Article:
Longtime gay activist Cleve Jones pens memoir

If you’re familiar with San Francisco’s Castro District, you’re likely familiar with Cleve Jones, an activist and HIV survivor who’s been part of the community since the 1970s. 

A close friend of slain San Francisco Supervisor Harvey Milk, whom he says was like a father to him, Jones was present for many of the most historic events in the Castro’s history: the night Milk and Mayor George Moscone were murdered at City Hall, the White Night Riots — the result of Milk and Moscone’s killer getting a light sentence — and the peak years of the AIDS pandemic.

Milk (1930-78) was one of the first openly gay elected officials in U.S. history. He was the first to get protections for LGBT people signed into law. When Milk and Moscone were killed, Milk had been in office for less than a year.

In 1987, Jones co-created the AIDS Memorial Quilt to honor his fallen friends. And on the night the U.S. Supreme Court legalized marriage equality nationwide, it was Jones who took to the podium to address the Castro community. 

Now, he’s written a new memoir, “When We Rise,” which looks back on his life as an activist, the decades-long fight for LGBT equality and the rights of those with HIV/AIDS.

“My generation is dying out,” Jones, 62, told PGN. “I want the younger generation to know what we fought for — I want them to know what we lost and what we won.”

While LGBT rights have made enormous strides since he first arrived at the Castro in the 1970s, Jones wants to remind people that the battle isn’t over, especially as Donald Trump’s presidency looms on the horizon.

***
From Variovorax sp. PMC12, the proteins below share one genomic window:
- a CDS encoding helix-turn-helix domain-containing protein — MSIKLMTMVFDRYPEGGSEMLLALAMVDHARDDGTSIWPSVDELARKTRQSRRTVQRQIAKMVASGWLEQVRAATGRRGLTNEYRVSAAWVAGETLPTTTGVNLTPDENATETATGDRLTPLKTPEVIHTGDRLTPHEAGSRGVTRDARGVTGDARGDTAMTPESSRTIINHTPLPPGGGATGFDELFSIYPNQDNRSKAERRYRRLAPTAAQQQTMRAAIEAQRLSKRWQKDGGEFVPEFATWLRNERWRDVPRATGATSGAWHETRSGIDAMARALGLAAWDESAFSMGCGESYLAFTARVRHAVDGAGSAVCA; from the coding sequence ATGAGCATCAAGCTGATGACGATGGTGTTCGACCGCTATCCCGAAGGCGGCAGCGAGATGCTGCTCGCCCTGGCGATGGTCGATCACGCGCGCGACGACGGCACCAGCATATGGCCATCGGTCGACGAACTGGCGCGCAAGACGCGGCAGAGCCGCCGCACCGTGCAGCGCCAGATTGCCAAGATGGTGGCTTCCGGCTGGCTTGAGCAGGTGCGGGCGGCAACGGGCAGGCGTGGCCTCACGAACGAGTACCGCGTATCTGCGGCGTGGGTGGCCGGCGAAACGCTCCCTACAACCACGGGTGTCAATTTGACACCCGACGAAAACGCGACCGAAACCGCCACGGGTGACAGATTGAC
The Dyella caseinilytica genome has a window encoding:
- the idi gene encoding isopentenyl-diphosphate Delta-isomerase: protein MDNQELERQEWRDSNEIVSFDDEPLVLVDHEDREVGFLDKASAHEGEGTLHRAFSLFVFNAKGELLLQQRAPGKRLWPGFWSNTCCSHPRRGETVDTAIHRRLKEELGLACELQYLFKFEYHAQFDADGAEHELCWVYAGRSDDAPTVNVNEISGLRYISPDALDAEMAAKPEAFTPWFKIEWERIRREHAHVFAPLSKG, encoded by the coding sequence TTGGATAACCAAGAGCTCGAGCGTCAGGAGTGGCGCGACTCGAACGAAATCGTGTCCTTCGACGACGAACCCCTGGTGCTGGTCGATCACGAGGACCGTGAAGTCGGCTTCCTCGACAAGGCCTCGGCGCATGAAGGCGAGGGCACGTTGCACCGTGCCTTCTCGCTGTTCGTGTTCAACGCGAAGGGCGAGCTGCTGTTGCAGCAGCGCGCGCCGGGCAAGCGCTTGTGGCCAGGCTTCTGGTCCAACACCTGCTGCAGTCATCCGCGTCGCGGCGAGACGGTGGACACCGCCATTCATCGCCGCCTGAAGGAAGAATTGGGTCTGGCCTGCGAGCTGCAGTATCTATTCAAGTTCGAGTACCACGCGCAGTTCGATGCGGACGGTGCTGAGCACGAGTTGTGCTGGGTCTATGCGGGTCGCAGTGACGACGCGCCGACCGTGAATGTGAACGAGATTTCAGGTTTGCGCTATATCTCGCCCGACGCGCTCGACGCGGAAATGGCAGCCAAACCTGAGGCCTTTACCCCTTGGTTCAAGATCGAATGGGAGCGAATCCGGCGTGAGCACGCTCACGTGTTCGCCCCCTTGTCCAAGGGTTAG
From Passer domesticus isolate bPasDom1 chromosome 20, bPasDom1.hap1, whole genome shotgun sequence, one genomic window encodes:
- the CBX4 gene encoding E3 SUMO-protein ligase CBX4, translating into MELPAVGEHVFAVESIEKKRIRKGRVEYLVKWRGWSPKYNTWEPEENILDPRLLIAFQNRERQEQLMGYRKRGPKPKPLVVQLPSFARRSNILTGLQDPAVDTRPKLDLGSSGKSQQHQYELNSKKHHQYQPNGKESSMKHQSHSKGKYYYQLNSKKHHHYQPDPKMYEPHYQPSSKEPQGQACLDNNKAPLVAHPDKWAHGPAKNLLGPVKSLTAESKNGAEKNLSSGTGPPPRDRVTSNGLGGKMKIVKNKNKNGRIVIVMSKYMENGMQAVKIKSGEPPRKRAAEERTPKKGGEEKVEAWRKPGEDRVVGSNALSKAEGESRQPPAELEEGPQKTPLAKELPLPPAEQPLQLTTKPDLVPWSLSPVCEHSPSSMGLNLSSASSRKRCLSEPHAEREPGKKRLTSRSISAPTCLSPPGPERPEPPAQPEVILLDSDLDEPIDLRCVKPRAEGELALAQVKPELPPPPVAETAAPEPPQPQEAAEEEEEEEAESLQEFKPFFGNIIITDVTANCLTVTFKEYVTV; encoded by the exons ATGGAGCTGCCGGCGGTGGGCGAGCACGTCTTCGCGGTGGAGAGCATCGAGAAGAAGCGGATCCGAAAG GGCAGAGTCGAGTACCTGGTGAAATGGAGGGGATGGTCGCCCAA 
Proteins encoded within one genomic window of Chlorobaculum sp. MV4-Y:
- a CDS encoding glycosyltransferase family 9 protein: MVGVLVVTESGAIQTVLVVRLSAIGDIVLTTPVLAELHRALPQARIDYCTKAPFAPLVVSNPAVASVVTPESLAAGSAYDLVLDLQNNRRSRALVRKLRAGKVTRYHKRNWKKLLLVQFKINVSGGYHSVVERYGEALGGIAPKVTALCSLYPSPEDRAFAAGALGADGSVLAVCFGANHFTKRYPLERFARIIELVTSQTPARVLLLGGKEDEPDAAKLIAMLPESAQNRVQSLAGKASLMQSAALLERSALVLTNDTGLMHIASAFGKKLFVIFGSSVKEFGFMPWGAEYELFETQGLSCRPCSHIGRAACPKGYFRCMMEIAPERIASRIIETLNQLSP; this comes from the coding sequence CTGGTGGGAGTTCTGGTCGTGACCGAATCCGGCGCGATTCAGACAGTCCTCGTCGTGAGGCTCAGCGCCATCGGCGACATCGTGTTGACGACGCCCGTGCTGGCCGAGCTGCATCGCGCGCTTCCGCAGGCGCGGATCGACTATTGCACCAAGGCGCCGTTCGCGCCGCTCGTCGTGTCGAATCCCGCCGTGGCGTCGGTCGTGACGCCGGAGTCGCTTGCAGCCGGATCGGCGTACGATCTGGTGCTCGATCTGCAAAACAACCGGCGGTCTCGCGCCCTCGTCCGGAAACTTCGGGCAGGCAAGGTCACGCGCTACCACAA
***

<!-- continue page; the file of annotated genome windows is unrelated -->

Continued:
Many of the president-elect’s cabinet picks have long histories of fighting against LGBT equality. The Southern Poverty Law Center has documented hundreds of hate crimes since Election Day, many of them against gay or trans people. 

“Trump has unleashed and emboldened some of the darkest elements in American politics,” Jones said. “He’s surrounding himself with extreme bigots, deniers of climate change, racists, homophobes and anti-Semites. Once that genie is out of the bottle, it’s very hard to put it back.

“People should be frightened,” he added. “How are we going to protect the most vulnerable among us? Our immigrants, Muslims and transgender people?” 

But Jones’ decades of activism have also taught him not to give up hope. 

“There were many times in my life when I thought that my life was over, or that our movement had been defeated — but we endured. We’re still here, and we’re still fighting.”    

Jones acknowledged that the battle against the incoming president is going to be a long and difficult one. At a November memorial gathering for Milk and Moscone that commemorated the 38th anniversary of their deaths, Jones urged the community to look to the past for motivation.

“I’m still disgusted by the election,” he said. “I don’t think I’m going to live long enough to see the damage this administration will do be undone. It’s quite possible that everything we fought so hard for will be lost. We cannot be divided. We must stand together; if we can stick together we can prevail. How many times did we think it was over? But we kept fighting. It isn’t over.” 

Jones warns that it may get rough after Trump assumes office Jan. 20.

“We all need to prepare to fight like hell to protect what we’ve won, not just for our community but for our nation,” he said. “I believe our democracy hangs in the balance.”

“When We Rise” is now available. An eight-hour miniseries based on the book will air on ABC in February.